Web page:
This is a child-led approach that encourages children to dictate their stories which are written down by the teacher exactly as they are told. The children then gather round a taped-out stage and the stories are acted out. This holistic approach uses the power of storytelling to develop key curriculum areas such as creativity, communication and language, personal, social and emotion skills in the EYFS, giving children’s stories a voice in a safe space. Through helicopter stories, we hope to create a culture of curiosity and wonder.
The Poetry Basket is a collection of poems that can be learned by heart over the course of a year. We find that learning poetry helps to develop children’s ear for language and learning poems together is an enjoyable way of experiencing the play of language. These poems are then sent home each week to be shared with families. Saying poems out loud emphasises the sounds and rhythms of language or the syllables contained in each word which is a vital part of learning to read. When reciting a poem with actions, children discover and use new words in a very natural way. Poetry develops the skill of prediction and as children recite poetry regularly, they strengthen their ability for memorising. The more poems that children hear and recite, the more capable they come of recognising and memorising patterns which is a vital part of early maths.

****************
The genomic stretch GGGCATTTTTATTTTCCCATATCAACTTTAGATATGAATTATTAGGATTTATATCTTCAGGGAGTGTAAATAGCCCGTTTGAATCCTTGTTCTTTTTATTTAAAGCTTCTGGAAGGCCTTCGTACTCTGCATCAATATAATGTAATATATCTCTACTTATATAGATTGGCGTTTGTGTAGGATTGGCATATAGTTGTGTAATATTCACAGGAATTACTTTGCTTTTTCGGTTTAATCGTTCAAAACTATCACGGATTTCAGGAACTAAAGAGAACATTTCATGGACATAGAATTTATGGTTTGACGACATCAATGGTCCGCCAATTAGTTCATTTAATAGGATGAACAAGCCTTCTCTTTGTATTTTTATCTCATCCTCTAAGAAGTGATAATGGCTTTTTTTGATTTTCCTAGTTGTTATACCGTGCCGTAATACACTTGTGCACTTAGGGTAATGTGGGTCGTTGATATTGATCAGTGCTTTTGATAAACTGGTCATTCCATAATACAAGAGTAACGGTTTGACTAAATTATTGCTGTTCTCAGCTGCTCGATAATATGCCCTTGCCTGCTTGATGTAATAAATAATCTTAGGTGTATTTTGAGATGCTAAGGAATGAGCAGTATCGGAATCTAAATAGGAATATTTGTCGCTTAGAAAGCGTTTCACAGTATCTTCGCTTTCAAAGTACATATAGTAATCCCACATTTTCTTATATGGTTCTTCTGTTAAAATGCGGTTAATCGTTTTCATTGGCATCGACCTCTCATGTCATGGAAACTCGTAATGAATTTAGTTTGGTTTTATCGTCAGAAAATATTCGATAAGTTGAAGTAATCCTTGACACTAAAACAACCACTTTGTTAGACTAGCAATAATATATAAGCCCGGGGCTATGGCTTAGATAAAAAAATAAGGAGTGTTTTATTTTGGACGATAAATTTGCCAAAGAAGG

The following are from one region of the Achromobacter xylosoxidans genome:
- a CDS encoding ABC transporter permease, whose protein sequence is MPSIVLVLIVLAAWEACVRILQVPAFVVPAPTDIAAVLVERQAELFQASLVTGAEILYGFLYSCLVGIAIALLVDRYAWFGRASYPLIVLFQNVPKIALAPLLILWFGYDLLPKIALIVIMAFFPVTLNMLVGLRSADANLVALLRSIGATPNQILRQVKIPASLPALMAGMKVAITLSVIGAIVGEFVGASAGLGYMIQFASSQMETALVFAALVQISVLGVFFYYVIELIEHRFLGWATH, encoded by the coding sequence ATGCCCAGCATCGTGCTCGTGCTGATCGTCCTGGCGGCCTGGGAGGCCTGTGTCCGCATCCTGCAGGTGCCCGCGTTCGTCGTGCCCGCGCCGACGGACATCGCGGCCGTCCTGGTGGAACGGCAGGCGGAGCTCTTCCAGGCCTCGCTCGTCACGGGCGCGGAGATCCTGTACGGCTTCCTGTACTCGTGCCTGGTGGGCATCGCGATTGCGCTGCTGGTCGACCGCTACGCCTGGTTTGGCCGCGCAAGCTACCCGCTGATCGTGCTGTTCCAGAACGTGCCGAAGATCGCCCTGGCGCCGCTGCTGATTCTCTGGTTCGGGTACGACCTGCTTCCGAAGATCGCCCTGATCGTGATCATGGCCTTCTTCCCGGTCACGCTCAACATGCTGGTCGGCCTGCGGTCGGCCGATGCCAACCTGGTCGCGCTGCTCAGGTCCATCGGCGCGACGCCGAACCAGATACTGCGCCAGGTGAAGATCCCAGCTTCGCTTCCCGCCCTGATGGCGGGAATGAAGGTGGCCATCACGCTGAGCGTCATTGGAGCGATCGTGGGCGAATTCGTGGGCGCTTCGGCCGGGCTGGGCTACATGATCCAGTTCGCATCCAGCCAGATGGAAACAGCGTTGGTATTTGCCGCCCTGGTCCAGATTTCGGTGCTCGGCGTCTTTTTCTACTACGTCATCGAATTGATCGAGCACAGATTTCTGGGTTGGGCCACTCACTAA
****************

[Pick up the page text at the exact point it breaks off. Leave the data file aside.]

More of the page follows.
Phonics and Early Reading
At St Mary’s we believe that promoting a love of reading is intrinsic to a child’s education, development and happiness. We work with all children to ensure that this begins with the youngest members of our school community and continues throughout their time in school. As soon as a child joins St Mary’s, they are introduced to a literacy rich environment that ensures that we:
- Foster a love of reading and sharing stories, poems and rhymes to develop vocabulary and comprehension through Drawing Club, Adventure Island and Poetry Basket.
- Develop children's Communication and Language skills to ensure they can listen, attend and understand language through Helicopter Stories and Babblejab.
- Ensure children are taught early phonics skills through our systematic, synthetic phonics programme Read Write Inc.